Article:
I think if you love any craft it is inevitable that the tools to go with it somehow proliferate without you noticing. A quick check reveals that I have six different types of bead loom, plus another three that my lovely dad has made for me over the years. (are you picking up on my autumn cupboard clearing vibe?)
One had the beginnings of a Kerala Bangle on it. This is a loom workshop I have taught many times and continue to offer, I love it because it enables students to explore a loom with a whole mix of materials and really get to know the different processes. It is also a great way to develop a feel for thread tension in a way that won't mess up a carefully counted pattern if you don't hit perfection on day one! and a great way to teach the best ways to work a huge range of techniques in one piece.
|last of the summer' Nasturtiums|
First, gather together a pile of embroidery threads, flosses, yarns and fibres, some beading thread, seed and accent beads. This part can be a glorious adventure in colour, just heap together your faves and play with the pile until you have a mix you love... or pick out the colours from a picture for inspiration, like this snap of the very last of the Nasturtiums in the garden (I sense a garden tidying session coming on.. what is it about autumn and the need to sort things out and get them straight!).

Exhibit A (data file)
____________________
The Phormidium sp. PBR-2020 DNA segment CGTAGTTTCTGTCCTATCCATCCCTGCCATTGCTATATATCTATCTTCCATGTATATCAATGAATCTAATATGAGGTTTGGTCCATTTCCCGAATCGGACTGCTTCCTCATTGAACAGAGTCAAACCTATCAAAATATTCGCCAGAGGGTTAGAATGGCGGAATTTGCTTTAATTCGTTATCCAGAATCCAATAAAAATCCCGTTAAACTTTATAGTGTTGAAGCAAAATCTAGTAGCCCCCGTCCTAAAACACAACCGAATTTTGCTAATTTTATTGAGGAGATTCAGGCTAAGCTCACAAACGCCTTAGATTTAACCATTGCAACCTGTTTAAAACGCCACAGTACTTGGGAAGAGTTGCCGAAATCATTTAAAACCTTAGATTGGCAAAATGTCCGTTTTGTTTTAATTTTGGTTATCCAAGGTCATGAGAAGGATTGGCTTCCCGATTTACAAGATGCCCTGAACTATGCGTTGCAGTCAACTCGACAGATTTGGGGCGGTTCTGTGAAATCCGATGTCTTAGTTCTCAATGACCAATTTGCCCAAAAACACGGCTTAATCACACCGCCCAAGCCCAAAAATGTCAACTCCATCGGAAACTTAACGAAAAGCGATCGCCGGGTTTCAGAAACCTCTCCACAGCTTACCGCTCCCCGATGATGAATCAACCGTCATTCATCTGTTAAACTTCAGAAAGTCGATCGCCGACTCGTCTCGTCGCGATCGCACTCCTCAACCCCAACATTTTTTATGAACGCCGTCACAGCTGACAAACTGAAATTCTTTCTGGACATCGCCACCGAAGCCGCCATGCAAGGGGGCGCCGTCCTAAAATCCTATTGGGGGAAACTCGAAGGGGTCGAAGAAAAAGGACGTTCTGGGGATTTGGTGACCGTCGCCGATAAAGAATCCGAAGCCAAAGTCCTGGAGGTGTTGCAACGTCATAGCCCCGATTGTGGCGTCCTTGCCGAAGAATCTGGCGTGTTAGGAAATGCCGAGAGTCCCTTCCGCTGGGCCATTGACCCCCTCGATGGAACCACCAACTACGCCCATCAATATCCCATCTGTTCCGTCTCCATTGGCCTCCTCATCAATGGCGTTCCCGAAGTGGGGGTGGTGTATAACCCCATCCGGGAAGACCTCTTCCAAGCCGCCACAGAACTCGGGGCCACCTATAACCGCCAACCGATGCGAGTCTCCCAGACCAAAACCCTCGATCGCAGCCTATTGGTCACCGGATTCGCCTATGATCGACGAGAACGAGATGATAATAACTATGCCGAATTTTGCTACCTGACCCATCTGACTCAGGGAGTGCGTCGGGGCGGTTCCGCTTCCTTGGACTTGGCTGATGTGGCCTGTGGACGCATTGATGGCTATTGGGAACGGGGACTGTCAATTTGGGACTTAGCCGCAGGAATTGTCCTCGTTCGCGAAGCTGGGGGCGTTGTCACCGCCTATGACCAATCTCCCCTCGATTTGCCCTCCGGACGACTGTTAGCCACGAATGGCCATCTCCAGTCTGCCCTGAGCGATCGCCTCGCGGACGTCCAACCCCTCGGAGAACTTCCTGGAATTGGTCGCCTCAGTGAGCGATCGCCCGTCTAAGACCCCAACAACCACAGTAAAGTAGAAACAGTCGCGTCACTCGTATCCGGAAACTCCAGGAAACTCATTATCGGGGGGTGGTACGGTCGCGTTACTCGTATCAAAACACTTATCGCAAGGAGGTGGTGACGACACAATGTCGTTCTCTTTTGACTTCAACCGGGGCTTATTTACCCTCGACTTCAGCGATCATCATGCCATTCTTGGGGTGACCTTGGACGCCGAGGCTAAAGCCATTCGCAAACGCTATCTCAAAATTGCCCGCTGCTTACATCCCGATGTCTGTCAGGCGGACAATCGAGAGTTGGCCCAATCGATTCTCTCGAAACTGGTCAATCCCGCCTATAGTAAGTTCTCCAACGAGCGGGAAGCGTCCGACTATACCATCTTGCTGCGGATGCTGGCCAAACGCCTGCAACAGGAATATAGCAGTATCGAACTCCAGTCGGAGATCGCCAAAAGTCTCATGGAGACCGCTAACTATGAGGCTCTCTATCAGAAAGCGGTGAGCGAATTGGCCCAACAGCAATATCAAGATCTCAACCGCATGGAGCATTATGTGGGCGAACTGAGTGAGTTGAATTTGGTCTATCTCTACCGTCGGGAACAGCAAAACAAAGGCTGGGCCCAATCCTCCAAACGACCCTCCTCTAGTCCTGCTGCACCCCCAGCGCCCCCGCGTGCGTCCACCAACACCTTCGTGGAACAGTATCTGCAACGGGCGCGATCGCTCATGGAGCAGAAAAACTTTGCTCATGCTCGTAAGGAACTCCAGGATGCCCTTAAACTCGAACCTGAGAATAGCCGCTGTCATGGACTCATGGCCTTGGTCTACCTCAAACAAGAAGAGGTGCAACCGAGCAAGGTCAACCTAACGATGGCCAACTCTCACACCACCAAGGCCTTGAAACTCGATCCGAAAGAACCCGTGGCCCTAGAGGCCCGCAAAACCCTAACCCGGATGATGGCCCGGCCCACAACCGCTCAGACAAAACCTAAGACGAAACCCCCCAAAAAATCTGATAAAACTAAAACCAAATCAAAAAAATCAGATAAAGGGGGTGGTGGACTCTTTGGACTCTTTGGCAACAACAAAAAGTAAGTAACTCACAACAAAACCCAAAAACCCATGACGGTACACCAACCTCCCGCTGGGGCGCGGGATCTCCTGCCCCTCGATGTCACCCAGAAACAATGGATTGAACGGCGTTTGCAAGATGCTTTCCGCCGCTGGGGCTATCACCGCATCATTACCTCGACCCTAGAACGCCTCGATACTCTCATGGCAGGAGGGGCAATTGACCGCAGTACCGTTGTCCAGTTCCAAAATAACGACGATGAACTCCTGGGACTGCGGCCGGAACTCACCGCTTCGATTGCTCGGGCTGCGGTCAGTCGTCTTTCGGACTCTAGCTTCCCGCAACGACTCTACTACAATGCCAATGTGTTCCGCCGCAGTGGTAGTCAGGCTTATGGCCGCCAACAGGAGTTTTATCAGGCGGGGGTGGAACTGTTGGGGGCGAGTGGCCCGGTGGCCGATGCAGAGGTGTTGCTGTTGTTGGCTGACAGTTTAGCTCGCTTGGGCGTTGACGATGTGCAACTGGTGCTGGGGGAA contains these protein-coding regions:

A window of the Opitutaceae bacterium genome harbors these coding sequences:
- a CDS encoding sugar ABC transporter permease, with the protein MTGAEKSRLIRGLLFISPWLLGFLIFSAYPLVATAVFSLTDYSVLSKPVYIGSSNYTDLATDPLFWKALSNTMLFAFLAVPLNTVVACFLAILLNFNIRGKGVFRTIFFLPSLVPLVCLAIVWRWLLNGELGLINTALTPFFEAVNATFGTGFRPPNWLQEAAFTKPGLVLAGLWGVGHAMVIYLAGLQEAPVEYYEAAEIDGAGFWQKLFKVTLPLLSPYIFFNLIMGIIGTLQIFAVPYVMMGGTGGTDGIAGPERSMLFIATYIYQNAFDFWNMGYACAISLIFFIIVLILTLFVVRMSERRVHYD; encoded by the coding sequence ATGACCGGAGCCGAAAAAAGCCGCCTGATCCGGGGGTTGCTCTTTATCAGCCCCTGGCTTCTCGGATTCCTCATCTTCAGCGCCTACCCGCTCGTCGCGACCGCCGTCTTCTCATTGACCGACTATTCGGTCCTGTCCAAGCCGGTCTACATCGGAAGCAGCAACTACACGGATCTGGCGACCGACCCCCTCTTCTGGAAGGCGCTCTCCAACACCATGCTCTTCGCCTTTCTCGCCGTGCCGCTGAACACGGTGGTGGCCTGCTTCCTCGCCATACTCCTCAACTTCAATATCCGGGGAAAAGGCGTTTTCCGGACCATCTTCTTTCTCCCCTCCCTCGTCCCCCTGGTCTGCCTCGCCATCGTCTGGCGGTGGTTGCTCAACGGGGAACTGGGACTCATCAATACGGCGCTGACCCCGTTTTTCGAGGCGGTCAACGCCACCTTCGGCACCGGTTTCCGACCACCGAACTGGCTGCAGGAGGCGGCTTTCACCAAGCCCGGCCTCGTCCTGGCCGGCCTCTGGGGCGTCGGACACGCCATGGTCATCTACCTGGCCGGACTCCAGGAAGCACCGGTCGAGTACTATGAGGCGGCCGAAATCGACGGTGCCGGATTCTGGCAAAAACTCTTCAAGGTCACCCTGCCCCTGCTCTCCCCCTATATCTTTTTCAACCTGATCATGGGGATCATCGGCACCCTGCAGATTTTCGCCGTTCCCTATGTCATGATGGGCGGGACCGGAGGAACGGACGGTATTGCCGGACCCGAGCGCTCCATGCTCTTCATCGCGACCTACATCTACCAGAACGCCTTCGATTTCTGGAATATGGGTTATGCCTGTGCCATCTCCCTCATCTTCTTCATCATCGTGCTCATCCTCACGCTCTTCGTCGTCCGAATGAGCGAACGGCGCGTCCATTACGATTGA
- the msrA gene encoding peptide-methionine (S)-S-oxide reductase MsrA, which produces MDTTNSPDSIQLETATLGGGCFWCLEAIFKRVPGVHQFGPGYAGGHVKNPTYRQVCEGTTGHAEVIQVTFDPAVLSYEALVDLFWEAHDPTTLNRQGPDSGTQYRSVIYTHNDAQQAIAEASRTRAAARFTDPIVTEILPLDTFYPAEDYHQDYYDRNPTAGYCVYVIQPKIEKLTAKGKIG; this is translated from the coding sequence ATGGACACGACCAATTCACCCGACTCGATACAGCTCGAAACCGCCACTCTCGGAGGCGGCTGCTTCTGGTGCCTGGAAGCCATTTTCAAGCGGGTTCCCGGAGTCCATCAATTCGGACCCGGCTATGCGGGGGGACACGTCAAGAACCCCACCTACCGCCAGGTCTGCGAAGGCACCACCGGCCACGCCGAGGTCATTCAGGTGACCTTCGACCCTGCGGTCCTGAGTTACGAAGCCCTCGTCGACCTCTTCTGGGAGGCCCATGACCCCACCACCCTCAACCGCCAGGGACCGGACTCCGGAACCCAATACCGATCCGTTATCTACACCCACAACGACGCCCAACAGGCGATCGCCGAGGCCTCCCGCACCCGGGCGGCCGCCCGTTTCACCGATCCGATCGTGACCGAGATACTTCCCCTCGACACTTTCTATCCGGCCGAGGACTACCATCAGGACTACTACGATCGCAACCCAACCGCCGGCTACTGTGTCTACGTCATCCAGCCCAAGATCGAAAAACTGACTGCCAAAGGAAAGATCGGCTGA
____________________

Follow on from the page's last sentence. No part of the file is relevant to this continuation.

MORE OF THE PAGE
Or, you can cheat and buy a ready mixed pack of dyed threads (of which I have too many, picked up as impulse buys at shows... oh such clever tempting packaging!)
|Section showing woven thread and |
beading on the same warp threads
Next, warp up a loom with beading thread, then get weaving.Here is a picture of the sample still in the loom which, incidentally, I must get round to finishing; which starts with finding the bag of threads to go with this UFO.
I like to start with a section of old fashioned over and under weaving with embroidery thread, this creates a firm selvedge, and sets the colour mood.
Next add some bead loom weaving. Keep changing the weaving process, the bead types, weights and textures of fibres and threads. I also like to embellish some of the beady sections, or you can weave in some apertures.
It really is an open invite to have a small scale creative party!
|Stack of Kerala Bangle|
For a final flourish, add a beady edge, for me it tidies up the transitions between the techniques, and can be anything from a simple whip stitch with a bead on, to a netted edging.